Tanzania: We will work closely with the private sector, assures the government IMF

The Minister of Finance and Planning, Dr Mwigulu Nchemba, has assured the International Monetary Fund (IMF) that the government will continue to work closely with the private sector to accelerate the country’s development and allocate a significant share of the development budgets. next year in order to reduce the cost of living for citizens.

Dr Nchemba made the remarks in Dodoma on Monday, during a meeting with a team of IMF experts, led by the Deputy Chief of the East II Division of the IMF’s African Department, Charalambos Tsangarides.

The IMF expert team is in the country to assess the economic and political situation, especially on the preferable programs before the second allocation of funds to Tanzania to support the implementation of development projects.

This visit follows a recent meeting between President Samia Suluhu Hassan and the Executive Director of the IMF, Ms. Kristalina Georgieva, held in Washington, United States of America.

“One of the things they agreed was to send a team of experts into the country, to see how we can work together to create new financial policies that will help revive the economy from the effects of Covid-19. , as well as the ongoing war between Russia and Ukraine,” Dr Nchemba said.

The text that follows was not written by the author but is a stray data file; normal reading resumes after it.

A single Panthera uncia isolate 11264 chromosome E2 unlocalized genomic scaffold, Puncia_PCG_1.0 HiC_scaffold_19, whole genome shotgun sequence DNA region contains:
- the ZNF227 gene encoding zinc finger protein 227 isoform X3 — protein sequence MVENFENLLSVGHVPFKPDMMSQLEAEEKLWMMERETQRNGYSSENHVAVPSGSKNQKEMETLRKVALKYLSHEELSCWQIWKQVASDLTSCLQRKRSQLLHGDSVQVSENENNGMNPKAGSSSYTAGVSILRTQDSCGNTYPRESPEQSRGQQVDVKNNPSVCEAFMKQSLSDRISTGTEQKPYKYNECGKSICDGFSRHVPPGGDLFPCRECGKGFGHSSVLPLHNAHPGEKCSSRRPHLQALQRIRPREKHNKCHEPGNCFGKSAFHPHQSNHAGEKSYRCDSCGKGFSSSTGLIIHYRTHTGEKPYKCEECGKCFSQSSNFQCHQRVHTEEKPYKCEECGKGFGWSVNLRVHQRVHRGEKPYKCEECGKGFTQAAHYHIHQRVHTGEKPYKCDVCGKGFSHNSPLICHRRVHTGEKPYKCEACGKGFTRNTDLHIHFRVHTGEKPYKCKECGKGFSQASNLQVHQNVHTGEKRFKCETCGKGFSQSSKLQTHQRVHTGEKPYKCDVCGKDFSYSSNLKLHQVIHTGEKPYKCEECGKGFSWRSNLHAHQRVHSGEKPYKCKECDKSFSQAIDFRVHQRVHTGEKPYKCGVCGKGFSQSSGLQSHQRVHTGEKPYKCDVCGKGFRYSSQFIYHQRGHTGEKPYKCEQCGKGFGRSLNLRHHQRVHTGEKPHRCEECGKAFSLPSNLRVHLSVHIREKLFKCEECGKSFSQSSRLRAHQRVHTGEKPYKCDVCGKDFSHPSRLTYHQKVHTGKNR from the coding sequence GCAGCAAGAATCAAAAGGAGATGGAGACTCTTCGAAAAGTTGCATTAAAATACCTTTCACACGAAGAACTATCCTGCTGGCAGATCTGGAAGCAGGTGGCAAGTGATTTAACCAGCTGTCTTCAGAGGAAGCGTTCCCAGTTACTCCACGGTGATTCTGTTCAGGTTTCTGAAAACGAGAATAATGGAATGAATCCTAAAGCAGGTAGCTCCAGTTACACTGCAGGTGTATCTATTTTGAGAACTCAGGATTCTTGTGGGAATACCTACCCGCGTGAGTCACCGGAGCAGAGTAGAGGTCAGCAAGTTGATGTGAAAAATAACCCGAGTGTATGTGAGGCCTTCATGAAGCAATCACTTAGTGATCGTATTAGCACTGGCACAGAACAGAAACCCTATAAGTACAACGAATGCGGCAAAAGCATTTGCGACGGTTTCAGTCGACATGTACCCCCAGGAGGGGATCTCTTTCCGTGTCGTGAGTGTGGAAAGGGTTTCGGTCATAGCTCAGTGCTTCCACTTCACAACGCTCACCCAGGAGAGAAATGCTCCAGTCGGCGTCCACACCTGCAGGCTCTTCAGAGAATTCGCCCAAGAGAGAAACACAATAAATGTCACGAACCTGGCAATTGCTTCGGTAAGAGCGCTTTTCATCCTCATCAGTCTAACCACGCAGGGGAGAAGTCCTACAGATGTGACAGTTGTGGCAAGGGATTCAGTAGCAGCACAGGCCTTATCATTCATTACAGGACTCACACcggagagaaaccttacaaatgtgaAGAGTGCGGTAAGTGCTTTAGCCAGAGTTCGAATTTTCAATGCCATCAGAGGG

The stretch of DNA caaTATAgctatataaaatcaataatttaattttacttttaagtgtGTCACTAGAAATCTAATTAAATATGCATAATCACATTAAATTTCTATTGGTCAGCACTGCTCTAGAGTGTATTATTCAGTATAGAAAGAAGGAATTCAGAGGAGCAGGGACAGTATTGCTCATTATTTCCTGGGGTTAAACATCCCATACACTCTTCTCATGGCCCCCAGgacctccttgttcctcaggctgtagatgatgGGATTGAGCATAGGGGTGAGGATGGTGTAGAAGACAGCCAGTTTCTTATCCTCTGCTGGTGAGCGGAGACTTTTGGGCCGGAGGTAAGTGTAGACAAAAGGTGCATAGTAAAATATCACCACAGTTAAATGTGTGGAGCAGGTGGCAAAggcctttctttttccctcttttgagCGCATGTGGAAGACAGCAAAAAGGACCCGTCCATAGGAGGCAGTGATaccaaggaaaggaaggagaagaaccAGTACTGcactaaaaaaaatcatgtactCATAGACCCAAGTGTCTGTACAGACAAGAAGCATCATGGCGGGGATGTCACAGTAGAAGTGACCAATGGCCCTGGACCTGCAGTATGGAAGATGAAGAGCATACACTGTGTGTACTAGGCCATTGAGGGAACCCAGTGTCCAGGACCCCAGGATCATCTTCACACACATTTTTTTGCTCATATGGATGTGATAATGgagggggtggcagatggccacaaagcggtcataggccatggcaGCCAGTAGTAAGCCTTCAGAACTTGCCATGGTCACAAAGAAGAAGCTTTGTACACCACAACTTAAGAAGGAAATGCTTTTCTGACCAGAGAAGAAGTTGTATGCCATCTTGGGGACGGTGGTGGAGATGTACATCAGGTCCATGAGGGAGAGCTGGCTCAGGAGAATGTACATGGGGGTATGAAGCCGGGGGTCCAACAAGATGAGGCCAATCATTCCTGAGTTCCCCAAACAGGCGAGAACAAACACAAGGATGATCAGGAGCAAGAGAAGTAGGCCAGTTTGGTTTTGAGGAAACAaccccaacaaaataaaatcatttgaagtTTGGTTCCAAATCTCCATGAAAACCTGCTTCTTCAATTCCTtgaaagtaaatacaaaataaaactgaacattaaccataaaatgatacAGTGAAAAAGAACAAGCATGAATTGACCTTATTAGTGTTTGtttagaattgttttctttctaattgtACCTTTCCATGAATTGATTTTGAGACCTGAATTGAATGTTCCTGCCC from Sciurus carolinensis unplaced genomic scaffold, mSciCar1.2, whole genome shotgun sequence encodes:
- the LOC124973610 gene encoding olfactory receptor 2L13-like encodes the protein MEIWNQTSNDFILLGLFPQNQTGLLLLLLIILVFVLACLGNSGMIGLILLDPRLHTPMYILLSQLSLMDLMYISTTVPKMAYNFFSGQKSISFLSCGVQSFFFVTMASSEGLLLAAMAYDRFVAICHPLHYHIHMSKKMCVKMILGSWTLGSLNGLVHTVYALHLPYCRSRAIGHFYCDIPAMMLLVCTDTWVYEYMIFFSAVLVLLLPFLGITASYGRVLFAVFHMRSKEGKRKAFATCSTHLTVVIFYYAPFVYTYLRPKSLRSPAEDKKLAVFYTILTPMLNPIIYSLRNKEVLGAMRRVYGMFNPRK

He said that President Samia’s directive in the next budget is that more money be allocated to the most productive sectors, including agriculture, livestock, fisheries and entrepreneurship development, so that they can stimulate the economy and create jobs.

“The initiative will help revitalize and strengthen our economy, but will also boost employment by strengthening irrigation systems in the agricultural sector, the blue economy, improving the investment environment and the improvement plan business, improving the agricultural value chain and boosting tourism activities,” Dr Nchemba said.

For his part, Mr. Tsangarides, said his team will look into the sustainability of the national debt as well as the various policies which, if improved, will contribute significantly to propel the country’s economy.

He added that the program aims to strengthen Tanzania’s financial capacity to boost economic growth and strengthen social sectors such as health, education, water, as well as human resource development and sector development. private.

The IMF expert team will be in the country for two weeks, where they will meet with experts from the Ministry of Finance and Planning, the Bank of Tanzania (BoT) and various other stakeholders.

The IMF is pleased with the way Tanzania spent a 1.3 tri/- loan from the institution’s Rapid Credit Facility (RCF).

The money the country received in September last year was intended to address the social and economic impact of the Covid-19 pandemic, particularly on key sectors such as health, education, tourism, trade, transport, arts and entertainment.

Tanzania has well spent the interest free loan of 1.3 tri/- part of which has been channeled to construct 12,560 classrooms at a cost of 20 million/- each.

The new classrooms had eased congestion for about 600,000 students and solved the classroom shortage by 100% in secondary schools. With the money, the government has also built 3,000 satellite primary schools.

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